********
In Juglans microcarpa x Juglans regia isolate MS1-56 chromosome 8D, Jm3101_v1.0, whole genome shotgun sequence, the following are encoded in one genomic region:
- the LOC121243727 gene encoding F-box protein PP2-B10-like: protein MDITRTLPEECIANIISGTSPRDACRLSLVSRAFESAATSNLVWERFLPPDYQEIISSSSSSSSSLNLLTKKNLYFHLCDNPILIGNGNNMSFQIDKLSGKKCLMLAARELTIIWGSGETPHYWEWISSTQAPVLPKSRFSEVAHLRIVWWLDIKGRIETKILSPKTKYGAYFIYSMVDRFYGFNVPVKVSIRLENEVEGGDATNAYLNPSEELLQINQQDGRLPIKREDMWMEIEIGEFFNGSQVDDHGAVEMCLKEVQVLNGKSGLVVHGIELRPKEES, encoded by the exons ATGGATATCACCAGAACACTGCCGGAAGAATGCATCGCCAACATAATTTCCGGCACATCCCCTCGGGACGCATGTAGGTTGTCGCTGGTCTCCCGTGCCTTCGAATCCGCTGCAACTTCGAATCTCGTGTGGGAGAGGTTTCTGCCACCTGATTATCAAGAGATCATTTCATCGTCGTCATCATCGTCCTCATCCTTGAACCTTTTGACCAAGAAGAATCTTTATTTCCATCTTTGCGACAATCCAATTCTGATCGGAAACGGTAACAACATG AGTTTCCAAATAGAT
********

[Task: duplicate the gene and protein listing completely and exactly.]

In Juglans microcarpa x Juglans regia isolate MS1-56 chromosome 8D, Jm3101_v1.0, whole genome shotgun sequence, the following are encoded in one genomic region:
- the LOC121243727 gene encoding F-box protein PP2-B10-like: protein MDITRTLPEECIANIISGTSPRDACRLSLVSRAFESAATSNLVWERFLPPDYQEIISSSSSSSSSLNLLTKKNLYFHLCDNPILIGNGNNMSFQIDKLSGKKCLMLAARELTIIWGSGETPHYWEWISSTQAPVLPKSRFSEVAHLRIVWWLDIKGRIETKILSPKTKYGAYFIYSMVDRFYGFNVPVKVSIRLENEVEGGDATNAYLNPSEELLQINQQDGRLPIKREDMWMEIEIGEFFNGSQVDDHGAVEMCLKEVQVLNGKSGLVVHGIELRPKEES, encoded by the exons ATGGATATCACCAGAACACTGCCGGAAGAATGCATCGCCAACATAATTTCCGGCACATCCCCTCGGGACGCATGTAGGTTGTCGCTGGTCTCCCGTGCCTTCGAATCCGCTGCAACTTCGAATCTCGTGTGGGAGAGGTTTCTGCCACCTGATTATCAAGAGATCATTTCATCGTCGTCATCATCGTCCTCATCCTTGAACCTTTTGACCAAGAAGAATCTTTATTTCCATCTTTGCGACAATCCAATTCTGATCGGAAACGGTAACAACATG AGTTTCCAAATAGAT